Christians are called to work for the fair sharing of the gifts of God brought through Creation, including the feeding of the hungry and the quest for justice and mercy. We are ultimately judged by how we share food together for the benefit of all – the promotion of the common good. Food to feed and flourish
Fair and Local Harvest
How we live today effects how others will eat in the future. Much of the world’s food production is dependent on fossil fuels and is unsustainable. Farmers and food growers face challenging issues and we need to review how we produce, distribute and consume food. So this Harvest, please acknowledge all growers and producers of ‘Our Daily Bread’ and help encourage a trading environment which is fairer to all – both here in Devon and across the globe. Fair and Local Produce Harvest Resource Pack
Poverty indicators suggest about 4 million people in Britain are not fed properly by today’s standards. Over three and a half million adults cannot afford to eat healthily and well over half a million children live in families who cannot afford to feed them adequately. Adults frequently skimp on their own food to feed their children.
These are now real issues facing people in parts of Devon, as evidenced by voluntary agencies such as local CABx, Food Banks and other charities, as well as from health statistics and IMD figures. It is estimated that 7% of adults cannot regularly access fresh fruit or vegetables.
There are now more than 28 Foodbank projects in Devon, most of which have reported a 100% – 200% rise in demand from local people between November 2012 and Summer 2014.
There are strong indications that we face a number of significant issues pertinent to food supplies and availability.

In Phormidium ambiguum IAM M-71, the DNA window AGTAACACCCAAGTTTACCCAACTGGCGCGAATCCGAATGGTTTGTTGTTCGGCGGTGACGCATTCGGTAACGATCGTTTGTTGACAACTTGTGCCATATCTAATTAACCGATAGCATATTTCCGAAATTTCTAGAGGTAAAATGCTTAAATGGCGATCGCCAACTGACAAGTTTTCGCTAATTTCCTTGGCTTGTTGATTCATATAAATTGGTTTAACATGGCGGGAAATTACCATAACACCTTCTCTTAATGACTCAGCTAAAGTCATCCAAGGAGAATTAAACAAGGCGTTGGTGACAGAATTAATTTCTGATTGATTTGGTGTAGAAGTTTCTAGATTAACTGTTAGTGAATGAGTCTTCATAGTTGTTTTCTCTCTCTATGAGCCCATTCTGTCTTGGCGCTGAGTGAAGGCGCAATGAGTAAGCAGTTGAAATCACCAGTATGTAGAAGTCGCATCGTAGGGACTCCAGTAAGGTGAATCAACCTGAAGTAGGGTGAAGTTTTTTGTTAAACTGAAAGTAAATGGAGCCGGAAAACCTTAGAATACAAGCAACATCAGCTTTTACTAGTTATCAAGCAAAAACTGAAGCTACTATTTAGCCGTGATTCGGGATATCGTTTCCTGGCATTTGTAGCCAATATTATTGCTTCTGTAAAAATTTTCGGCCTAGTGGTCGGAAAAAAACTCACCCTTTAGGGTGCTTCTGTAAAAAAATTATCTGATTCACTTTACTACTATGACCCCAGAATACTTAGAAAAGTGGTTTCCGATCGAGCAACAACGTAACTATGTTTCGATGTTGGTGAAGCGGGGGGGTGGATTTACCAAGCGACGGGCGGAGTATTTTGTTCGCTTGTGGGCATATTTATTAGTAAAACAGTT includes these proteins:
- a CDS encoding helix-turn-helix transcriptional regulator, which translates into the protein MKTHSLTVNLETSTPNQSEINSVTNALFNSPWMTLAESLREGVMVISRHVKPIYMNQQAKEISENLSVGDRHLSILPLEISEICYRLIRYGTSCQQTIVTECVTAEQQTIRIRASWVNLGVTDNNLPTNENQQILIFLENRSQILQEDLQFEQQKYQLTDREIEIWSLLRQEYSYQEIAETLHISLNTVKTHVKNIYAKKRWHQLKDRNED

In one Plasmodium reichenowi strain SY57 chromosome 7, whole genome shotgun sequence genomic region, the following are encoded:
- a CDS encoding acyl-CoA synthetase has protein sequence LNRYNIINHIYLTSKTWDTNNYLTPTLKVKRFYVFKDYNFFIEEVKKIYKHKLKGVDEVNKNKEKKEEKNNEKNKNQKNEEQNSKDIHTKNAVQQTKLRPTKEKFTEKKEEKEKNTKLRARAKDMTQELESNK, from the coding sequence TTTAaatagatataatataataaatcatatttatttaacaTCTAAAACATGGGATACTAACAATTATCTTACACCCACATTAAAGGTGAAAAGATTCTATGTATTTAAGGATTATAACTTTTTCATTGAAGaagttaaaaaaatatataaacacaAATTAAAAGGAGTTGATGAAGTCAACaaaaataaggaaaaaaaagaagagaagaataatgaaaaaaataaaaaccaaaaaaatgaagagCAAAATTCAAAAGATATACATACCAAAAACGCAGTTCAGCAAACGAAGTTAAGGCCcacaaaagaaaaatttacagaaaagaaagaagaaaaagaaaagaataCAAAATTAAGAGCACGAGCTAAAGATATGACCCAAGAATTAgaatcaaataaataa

See ‘Feeding Devon’s Future’, July 2014 https://new.devon.gov.uk/devonsp/devon-food-strategy
In Britain we throw away about one third of all our good food every day. This wastes money, causes pollution and at the same time thousands of people are living on poor quality diets and innutritious food.
Devon & Cornwall Food Association (DCFA) was set up in 2011 to ensure that usable, in-date food does not go to landfill but is distributed to those most in need; thus reducing CO2 emissions and ensuring that those in need within our communities can access healthy food and improve their lifestyles.
DCFA is a church-supported project that works with volunteers from 3 hubs in Plymouth, Exeter and Lostwithiel in Cornwall.
Exeter Community Food Network (ECFN)
ECFN was set up in 2014 as a forum which brings together almost twenty organisations in and around the city concerned with local food projects and making healthy, sustainable food available and accessible to all. These include voluntary sector organisations, local authority partners, educational initiatives, faith communities, food sustainability projects, neighbourhood growing schemes and emergency food providers. By working with one another we are able to share ideas and resources, develop new activities and promote the good work already happening. ECFN is affiliated to the Sustainable Food Cities network and meets every three months to develop awareness and action.
The Plymouth Food Charter
Good food is vital to the quality of peoples’ lives in Plymouth. By promoting healthy and sustainable food as part of a thriving food economy, the Plymouth Food Charter aims to improve health and wellbeing for all.
Community Food Projects
There is a growing number of community schemes which involve food – community farms, orchards, allotments, gardens, cultural kitchens, healthy eating, ‘Love Local Food’ and ‘Food for Life partnership’. Some churches are using their land for food growing (e.g. Kingskerswell, Cullompton) or premises for preparing and cooking food (St. Sidwell’s, Exeter and Community Café at St. Aubyn’s, Devonport).